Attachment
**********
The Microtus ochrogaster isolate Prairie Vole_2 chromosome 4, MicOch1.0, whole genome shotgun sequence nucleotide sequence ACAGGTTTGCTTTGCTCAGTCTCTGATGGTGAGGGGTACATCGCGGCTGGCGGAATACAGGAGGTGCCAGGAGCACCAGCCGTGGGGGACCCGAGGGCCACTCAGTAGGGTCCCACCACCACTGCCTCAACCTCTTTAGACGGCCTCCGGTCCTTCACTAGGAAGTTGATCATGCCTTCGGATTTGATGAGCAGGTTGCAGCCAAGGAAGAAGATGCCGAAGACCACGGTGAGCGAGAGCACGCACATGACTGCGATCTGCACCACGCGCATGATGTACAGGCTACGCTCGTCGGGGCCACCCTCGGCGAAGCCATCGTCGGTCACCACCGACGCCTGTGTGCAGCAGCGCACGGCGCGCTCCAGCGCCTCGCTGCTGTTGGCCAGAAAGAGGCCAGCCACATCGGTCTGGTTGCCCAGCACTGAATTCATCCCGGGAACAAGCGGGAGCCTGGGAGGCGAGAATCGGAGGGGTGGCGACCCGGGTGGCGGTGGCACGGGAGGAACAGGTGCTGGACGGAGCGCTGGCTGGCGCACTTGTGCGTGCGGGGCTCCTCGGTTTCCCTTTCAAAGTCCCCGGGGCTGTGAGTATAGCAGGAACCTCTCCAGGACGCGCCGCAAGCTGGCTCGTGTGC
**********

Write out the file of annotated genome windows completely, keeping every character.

The Microtus ochrogaster isolate Prairie Vole_2 chromosome 4, MicOch1.0, whole genome shotgun sequence nucleotide sequence ACAGGTTTGCTTTGCTCAGTCTCTGATGGTGAGGGGTACATCGCGGCTGGCGGAATACAGGAGGTGCCAGGAGCACCAGCCGTGGGGGACCCGAGGGCCACTCAGTAGGGTCCCACCACCACTGCCTCAACCTCTTTAGACGGCCTCCGGTCCTTCACTAGGAAGTTGATCATGCCTTCGGATTTGATGAGCAGGTTGCAGCCAAGGAAGAAGATGCCGAAGACCACGGTGAGCGAGAGCACGCACATGACTGCGATCTGCACCACGCGCATGATGTACAGGCTACGCTCGTCGGGGCCACCCTCGGCGAAGCCATCGTCGGTCACCACCGACGCCTGTGTGCAGCAGCGCACGGCGCGCTCCAGCGCCTCGCTGCTGTTGGCCAGAAAGAGGCCAGCCACATCGGTCTGGTTGCCCAGCACTGAATTCATCCCGGGAACAAGCGGGAGCCTGGGAGGCGAGAATCGGAGGGGTGGCGACCCGGGTGGCGGTGGCACGGGAGGAACAGGTGCTGGACGGAGCGCTGGCTGGCGCACTTGTGCGTGCGGGGCTCCTCGGTTTCCCTTTCAAAGTCCCCGGGGCTGTGAGTATAGCAGGAACCTCTCCAGGACGCGCCGCAAGCTGGCTCGTGTGC